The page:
The National Disability Insurance Scheme (NDIS) is transforming the way people with disability access supports. To make the most of the NDIS, people with disability need a good understanding of their consumer rights.
Building on the learnings from an initial consumer awareness initiative, Fair Trading partnered with people with disability – with Being, Community Disability Alliance Hunter, Communities and Justice NSW, Diversity and Disability Alliance, Ethnic Community Service Cooperative and NSW Council for Intellectual Disability – to co-design and co-deliver Talkin’ Together, a consumer rights engagement program.
The partners have now shared their co-design and co-delivery model through a launch at the International Convention Centre in Sydney and an online toolkit. As the evaluation team, we were privileged to be part of the launch. Videos in which peer facilitators described their active involvement in the co-design process were a highlight.
The co-design and co-deliver model
Co-design reflects the call for ‘nothing about us, without us.’ It recognises the rights of people with lived experience to shape the policies and programs that affect their lives and values the expertise that people with lived experience bring to this process.
It often requires us to challenge the way things have been done – cultivating new practices, cultures and mindsets.
Other organisations looking for where to start can check out the ‘discover, develop, deliver and debrief’ model that the partners established for Talkin’ Together. Through the videos, the peer and Fair Trading facilitators shared their insights into what worked in bringing their different perspectives together to engage people with disability in conversations about their rights. There were also Auslan resources co-designed with the Deaf Society NSW.
When commissioning the evaluation, the partners recognised the need for an approach that would also value lived experience. Our team relished this opportunity to expand our participatory approaches.
When we work with people with disability, we do so from a rights basis – from the foundation of the United Nations Convention on the Rights of Persons with Disabilities. We look to find meaningful ways to involve people with disability. This is not only important from a rights perspective, but also because it supports better evaluation. It helps disrupt traditional power dynamics that can come from a perception of evaluators as ‘expert’ outsiders. And it informs questions that matter to people with lived experience, data collection processes that are inclusive and accessible, and interpretation of findings that is informed by lived experience.
For the Talkin’ Together evaluation, we were able to engage three people with lived experience to support the evaluation, with the support of the partner organisations. We worked with them over the three months of the evaluation to check our data collection processes and tools, to observe the Talkin’ Together workshops and collect data from participants, to run a workshop with the participating organisations, and to interpret what we’d found and clarify the report.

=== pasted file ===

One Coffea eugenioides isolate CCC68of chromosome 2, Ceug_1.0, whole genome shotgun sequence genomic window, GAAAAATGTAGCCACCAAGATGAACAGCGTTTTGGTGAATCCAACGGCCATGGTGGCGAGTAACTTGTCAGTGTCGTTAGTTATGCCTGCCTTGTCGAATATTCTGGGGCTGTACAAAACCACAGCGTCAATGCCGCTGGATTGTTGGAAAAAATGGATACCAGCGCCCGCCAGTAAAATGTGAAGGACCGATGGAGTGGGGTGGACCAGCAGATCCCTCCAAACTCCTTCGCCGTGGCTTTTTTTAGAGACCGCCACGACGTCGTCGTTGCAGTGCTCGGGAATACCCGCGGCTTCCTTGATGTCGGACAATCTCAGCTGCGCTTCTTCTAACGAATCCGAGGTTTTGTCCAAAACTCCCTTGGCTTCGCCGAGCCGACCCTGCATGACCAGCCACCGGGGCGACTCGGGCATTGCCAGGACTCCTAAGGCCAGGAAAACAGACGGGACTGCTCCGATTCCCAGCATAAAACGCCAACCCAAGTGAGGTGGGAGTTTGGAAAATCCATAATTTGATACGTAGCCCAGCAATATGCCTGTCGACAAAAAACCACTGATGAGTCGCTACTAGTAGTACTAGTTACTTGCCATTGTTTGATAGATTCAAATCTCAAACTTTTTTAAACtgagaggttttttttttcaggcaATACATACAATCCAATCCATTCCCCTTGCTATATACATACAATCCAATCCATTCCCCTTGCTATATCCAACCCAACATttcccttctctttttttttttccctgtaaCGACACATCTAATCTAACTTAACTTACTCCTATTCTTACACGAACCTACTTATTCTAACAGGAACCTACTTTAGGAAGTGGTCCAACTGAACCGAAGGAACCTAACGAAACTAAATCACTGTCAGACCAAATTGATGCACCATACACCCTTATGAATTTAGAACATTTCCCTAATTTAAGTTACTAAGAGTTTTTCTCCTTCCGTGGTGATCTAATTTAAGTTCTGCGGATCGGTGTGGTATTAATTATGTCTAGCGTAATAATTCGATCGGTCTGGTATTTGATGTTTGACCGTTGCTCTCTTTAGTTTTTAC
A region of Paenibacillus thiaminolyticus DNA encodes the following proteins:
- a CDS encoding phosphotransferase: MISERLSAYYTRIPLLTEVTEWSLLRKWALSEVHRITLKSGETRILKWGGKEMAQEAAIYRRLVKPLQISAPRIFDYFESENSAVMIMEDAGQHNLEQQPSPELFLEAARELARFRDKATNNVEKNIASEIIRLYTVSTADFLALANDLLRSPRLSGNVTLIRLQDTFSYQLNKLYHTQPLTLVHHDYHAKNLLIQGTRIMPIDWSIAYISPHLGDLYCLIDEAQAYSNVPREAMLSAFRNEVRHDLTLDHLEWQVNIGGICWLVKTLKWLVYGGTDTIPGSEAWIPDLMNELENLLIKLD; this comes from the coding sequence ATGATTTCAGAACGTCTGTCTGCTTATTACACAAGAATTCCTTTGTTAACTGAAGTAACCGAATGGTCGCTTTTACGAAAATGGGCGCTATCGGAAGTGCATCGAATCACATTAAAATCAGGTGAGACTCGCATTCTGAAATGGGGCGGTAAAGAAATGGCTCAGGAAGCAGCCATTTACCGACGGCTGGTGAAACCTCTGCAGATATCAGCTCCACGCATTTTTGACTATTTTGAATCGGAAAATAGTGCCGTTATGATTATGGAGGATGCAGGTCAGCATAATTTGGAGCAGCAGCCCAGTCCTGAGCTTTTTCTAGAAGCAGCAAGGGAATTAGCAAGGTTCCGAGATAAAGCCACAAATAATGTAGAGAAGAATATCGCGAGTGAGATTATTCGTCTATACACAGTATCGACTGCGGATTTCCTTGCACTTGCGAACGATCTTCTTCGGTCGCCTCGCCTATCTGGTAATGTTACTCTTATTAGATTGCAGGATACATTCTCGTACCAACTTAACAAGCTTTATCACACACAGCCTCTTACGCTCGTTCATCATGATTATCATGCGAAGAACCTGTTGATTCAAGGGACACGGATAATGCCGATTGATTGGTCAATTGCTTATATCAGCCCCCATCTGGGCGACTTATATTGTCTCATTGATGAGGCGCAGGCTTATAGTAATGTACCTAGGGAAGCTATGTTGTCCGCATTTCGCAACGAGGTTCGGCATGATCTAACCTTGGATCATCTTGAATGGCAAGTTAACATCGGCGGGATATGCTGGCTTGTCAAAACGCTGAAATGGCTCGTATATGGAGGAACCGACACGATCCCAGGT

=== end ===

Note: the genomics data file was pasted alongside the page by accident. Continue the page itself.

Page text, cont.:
In other projects we have engaged people with lived experience through organisational or project-specific advisory committees.
These models of engagement are not a hierarchy – though we aim more towards collaboration and co-design than consultation. What we’ve learned is to work with consumers’ preferences about their engagement, the project context, and the supportive infrastructure for co-evaluation.
What we found
The evaluation identified the value of co-design. Designing workshops with people with disability meant the content was tailored to the needs of each target group, and participants could better engage with the messages and what they could do to stand up for their rights. It also identified the value of co-delivery. Having peer facilitators meant participants felt comfortable, engaged, related to and that they understood the content. There were also transformational benefits that can only come from peer interactions – people realised, “If you can do this, so can I!”
Participant outcomes included an increased understanding of their rights, increased confidence in speaking up for their rights, and feeling empowered by hearing how their peers have managed issues and by seeing their peers lead workshops. Peer facilitator outcomes included growth in knowledge, skills and confidence, feeling valued for the expertise they brought, and gaining employment experience and opportunities for further employment. Finally, Fair Trading gained experience in co-design and the knowledge to effectively engage with people with disability.
You can read more about the evaluation here.
The launch was an exciting look-back at the project. From the moment we entered the room, it was clear the relationships that the peer and Fair Trading facilitators had built were lasting – both within and across organisations. The value of what they had produced and how much they had learned along the way shone through in the presentations, videos and their interactions with one another.
We can’t wait to hear about how other organisations use the co-design and co-deliver toolkit. We’re also looking forward to ongoing opportunities to work with people with lived experience to strengthen evaluation.